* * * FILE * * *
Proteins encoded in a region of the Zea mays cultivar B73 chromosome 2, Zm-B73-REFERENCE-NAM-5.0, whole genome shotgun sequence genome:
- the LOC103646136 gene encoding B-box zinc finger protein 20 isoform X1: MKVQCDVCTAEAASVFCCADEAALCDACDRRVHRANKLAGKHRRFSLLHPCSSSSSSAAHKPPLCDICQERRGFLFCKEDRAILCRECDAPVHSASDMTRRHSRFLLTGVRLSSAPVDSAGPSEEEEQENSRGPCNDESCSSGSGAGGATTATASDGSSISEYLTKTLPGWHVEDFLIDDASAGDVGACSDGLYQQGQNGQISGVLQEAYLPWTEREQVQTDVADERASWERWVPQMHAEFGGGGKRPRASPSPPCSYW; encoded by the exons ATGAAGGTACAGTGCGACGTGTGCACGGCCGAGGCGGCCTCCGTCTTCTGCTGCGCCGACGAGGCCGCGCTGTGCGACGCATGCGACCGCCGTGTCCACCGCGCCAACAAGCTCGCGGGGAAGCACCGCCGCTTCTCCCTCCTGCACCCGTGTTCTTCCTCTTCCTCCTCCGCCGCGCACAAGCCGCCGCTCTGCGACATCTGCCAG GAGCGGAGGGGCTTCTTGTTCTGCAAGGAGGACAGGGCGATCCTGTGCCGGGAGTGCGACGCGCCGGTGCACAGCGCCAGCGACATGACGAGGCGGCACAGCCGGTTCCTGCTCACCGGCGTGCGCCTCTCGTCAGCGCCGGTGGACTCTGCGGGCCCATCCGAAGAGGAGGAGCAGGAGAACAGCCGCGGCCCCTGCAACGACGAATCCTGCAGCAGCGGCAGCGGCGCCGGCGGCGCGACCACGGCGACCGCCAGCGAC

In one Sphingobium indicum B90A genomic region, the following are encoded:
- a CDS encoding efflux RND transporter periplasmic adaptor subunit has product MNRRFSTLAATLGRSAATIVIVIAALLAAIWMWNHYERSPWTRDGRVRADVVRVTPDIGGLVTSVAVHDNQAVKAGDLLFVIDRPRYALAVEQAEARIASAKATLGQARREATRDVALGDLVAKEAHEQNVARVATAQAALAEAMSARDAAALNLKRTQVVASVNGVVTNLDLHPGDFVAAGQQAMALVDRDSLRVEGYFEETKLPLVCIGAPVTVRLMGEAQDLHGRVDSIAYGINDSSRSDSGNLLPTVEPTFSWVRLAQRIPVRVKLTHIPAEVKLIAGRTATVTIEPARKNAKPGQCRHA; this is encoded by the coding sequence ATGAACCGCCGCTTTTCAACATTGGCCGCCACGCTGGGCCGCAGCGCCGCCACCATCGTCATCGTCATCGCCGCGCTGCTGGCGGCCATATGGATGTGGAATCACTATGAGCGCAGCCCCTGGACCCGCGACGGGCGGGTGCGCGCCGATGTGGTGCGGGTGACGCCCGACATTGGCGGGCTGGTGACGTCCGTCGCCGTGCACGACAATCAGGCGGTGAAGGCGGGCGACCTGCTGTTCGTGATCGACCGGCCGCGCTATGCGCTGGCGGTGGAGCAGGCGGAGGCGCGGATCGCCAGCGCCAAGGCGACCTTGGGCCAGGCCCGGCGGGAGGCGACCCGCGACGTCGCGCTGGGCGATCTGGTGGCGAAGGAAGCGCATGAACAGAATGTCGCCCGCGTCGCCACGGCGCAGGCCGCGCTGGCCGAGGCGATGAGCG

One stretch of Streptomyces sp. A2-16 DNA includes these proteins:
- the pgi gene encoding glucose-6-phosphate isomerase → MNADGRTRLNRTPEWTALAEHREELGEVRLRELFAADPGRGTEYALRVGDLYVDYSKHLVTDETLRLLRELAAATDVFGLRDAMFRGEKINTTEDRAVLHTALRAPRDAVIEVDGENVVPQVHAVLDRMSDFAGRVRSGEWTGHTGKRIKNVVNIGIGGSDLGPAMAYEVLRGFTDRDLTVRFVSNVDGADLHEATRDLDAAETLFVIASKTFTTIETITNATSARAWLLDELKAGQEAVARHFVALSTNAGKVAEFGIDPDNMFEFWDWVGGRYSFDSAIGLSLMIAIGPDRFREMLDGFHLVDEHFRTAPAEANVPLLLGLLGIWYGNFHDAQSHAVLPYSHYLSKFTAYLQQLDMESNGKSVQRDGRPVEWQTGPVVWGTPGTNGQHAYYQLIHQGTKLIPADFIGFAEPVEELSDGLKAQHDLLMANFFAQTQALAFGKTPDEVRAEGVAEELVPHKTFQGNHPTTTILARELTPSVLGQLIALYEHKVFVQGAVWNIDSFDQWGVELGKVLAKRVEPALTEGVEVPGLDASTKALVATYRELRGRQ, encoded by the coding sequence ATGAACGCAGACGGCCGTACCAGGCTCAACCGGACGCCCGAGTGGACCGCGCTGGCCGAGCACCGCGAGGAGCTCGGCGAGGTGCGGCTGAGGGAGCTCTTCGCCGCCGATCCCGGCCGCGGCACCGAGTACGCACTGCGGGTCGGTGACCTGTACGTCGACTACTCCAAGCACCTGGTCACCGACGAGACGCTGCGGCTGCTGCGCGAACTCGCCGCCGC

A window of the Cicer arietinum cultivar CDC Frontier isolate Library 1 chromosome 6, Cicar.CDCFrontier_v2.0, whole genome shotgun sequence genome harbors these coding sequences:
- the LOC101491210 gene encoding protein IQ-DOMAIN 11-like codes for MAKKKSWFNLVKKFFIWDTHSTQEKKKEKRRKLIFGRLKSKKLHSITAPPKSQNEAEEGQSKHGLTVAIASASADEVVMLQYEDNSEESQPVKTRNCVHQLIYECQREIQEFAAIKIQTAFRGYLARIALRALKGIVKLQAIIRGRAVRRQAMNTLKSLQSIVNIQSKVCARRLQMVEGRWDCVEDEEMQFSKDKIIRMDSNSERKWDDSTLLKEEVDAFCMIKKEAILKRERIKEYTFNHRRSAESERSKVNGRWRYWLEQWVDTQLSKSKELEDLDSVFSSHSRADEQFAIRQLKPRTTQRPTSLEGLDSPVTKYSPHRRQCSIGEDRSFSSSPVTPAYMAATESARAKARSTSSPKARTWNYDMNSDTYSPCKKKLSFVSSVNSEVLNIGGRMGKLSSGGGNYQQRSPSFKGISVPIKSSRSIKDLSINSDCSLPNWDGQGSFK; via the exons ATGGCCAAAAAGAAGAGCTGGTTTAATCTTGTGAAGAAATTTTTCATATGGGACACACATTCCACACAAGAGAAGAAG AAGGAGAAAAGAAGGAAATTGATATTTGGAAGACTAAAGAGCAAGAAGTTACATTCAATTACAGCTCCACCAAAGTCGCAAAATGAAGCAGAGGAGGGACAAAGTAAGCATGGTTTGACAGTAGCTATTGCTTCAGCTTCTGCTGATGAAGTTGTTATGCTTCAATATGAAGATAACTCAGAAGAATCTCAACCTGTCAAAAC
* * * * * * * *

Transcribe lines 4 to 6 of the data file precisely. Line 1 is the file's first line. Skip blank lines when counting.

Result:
- a CDS encoding efflux RND transporter periplasmic adaptor subunit has product MNRRFSTLAATLGRSAATIVIVIAALLAAIWMWNHYERSPWTRDGRVRADVVRVTPDIGGLVTSVAVHDNQAVKAGDLLFVIDRPRYALAVEQAEARIASAKATLGQARREATRDVALGDLVAKEAHEQNVARVATAQAALAEAMSARDAAALNLKRTQVVASVNGVVTNLDLHPGDFVAAGQQAMALVDRDSLRVEGYFEETKLPLVCIGAPVTVRLMGEAQDLHGRVDSIAYGINDSSRSDSGNLLPTVEPTFSWVRLAQRIPVRVKLTHIPAEVKLIAGRTATVTIEPARKNAKPGQCRHA; this is encoded by the coding sequence ATGAACCGCCGCTTTTCAACATTGGCCGCCACGCTGGGCCGCAGCGCCGCCACCATCGTCATCGTCATCGCCGCGCTGCTGGCGGCCATATGGATGTGGAATCACTATGAGCGCAGCCCCTGGACCCGCGACGGGCGGGTGCGCGCCGATGTGGTGCGGGTGACGCCCGACATTGGCGGGCTGGTGACGTCCGTCGCCGTGCACGACAATCAGGCGGTGAAGGCGGGCGACCTGCTGTTCGTGATCGACCGGCCGCGCTATGCGCTGGCGGTGGAGCAGGCGGAGGCGCGGATCGCCAGCGCCAAGGCGACCTTGGGCCAGGCCCGGCGGGAGGCGACCCGCGACGTCGCGCTGGGCGATCTGGTGGCGAAGGAAGCGCATGAACAGAATGTCGCCCGCGTCGCCACGGCGCAGGCCGCGCTGGCCGAGGCGATGAGCG

One stretch of Streptomyces sp. A2-16 DNA includes these proteins:
- the pgi gene encoding glucose-6-phosphate isomerase → MNADGRTRLNRTPEWTALAEHREELGEVRLRELFAADPGRGTEYALRVGDLYVDYSKHLVTDETLRLLRELAAATDVFGLRDAMFRGEKINTTEDRAVLHTALRAPRDAVIEVDGENVVPQVHAVLDRMSDFAGRVRSGEWTGHTGKRIKNVVNIGIGGSDLGPAMAYEVLRGFTDRDLTVRFVSNVDGADLHEATRDLDAAETLFVIASKTFTTIETITNATSARAWLLDELKAGQEAVARHFVALSTNAGKVAEFGIDPDNMFEFWDWVGGRYSFDSAIGLSLMIAIGPDRFREMLDGFHLVDEHFRTAPAEANVPLLLGLLGIWYGNFHDAQSHAVLPYSHYLSKFTAYLQQLDMESNGKSVQRDGRPVEWQTGPVVWGTPGTNGQHAYYQLIHQGTKLIPADFIGFAEPVEELSDGLKAQHDLLMANFFAQTQALAFGKTPDEVRAEGVAEELVPHKTFQGNHPTTTILARELTPSVLGQLIALYEHKVFVQGAVWNIDSFDQWGVELGKVLAKRVEPALTEGVEVPGLDASTKALVATYRELRGRQ, encoded by the coding sequence ATGAACGCAGACGGCCGTACCAGGCTCAACCGGACGCCCGAGTGGACCGCGCTGGCCGAGCACCGCGAGGAGCTCGGCGAGGTGCGGCTGAGGGAGCTCTTCGCCGCCGATCCCGGCCGCGGCACCGAGTACGCACTGCGGGTCGGTGACCTGTACGTCGACTACTCCAAGCACCTGGTCACCGACGAGACGCTGCGGCTGCTGCGCGAACTCGCCGCCGC